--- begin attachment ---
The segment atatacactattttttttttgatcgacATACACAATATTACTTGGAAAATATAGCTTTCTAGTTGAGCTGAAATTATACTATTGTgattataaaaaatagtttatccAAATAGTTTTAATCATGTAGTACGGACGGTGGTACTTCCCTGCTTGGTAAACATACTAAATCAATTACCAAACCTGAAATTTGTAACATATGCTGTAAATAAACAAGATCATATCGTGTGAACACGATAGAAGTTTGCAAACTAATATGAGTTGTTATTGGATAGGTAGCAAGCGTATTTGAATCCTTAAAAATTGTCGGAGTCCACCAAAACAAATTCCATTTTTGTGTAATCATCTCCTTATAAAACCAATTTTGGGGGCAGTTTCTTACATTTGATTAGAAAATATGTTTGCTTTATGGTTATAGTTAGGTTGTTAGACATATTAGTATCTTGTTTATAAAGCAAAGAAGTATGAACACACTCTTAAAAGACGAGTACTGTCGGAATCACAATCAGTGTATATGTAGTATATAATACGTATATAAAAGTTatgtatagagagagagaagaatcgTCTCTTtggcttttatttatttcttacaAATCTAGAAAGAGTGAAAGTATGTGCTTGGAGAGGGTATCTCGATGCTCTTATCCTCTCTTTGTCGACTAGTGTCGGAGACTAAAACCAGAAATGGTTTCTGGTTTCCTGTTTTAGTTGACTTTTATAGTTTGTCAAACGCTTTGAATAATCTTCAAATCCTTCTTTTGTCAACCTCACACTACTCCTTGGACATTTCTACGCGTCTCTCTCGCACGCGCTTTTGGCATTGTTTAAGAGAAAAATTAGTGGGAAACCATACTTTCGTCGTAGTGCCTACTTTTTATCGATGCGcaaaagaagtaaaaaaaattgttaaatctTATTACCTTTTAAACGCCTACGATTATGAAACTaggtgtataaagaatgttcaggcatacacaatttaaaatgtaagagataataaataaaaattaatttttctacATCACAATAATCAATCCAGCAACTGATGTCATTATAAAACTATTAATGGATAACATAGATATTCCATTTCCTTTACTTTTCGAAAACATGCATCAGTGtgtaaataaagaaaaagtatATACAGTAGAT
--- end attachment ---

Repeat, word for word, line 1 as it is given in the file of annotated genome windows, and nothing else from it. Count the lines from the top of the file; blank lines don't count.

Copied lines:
The segment atatacactattttttttttgatcgacATACACAATATTACTTGGAAAATATAGCTTTCTAGTTGAGCTGAAATTATACTATTGTgattataaaaaatagtttatccAAATAGTTTTAATCATGTAGTACGGACGGTGGTACTTCCCTGCTTGGTAAACATACTAAATCAATTACCAAACCTGAAATTTGTAACATATGCTGTAAATAAACAAGATCATATCGTGTGAACACGATAGAAGTTTGCAAACTAATATGAGTTGTTATTGGATAGGTAGCAAGCGTATTTGAATCCTTAAAAATTGTCGGAGTCCACCAAAACAAATTCCATTTTTGTGTAATCATCTCCTTATAAAACCAATTTTGGGGGCAGTTTCTTACATTTGATTAGAAAATATGTTTGCTTTATGGTTATAGTTAGGTTGTTAGACATATTAGTATCTTGTTTATAAAGCAAAGAAGTATGAACACACTCTTAAAAGACGAGTACTGTCGGAATCACAATCAGTGTATATGTAGTATATAATACGTATATAAAAGTTatgtatagagagagagaagaatcgTCTCTTtggcttttatttatttcttacaAATCTAGAAAGAGTGAAAGTATGTGCTTGGAGAGGGTATCTCGATGCTCTTATCCTCTCTTTGTCGACTAGTGTCGGAGACTAAAACCAGAAATGGTTTCTGGTTTCCTGTTTTAGTTGACTTTTATAGTTTGTCAAACGCTTTGAATAATCTTCAAATCCTTCTTTTGTCAACCTCACACTACTCCTTGGACATTTCTACGCGTCTCTCTCGCACGCGCTTTTGGCATTGTTTAAGAGAAAAATTAGTGGGAAACCATACTTTCGTCGTAGTGCCTACTTTTTATCGATGCGcaaaagaagtaaaaaaaattgttaaatctTATTACCTTTTAAACGCCTACGATTATGAAACTaggtgtataaagaatgttcaggcatacacaatttaaaatgtaagagataataaataaaaattaatttttctacATCACAATAATCAATCCAGCAACTGATGTCATTATAAAACTATTAATGGATAACATAGATATTCCATTTCCTTTACTTTTCGAAAACATGCATCAGTGtgtaaataaagaaaaagtatATACAGTAGAT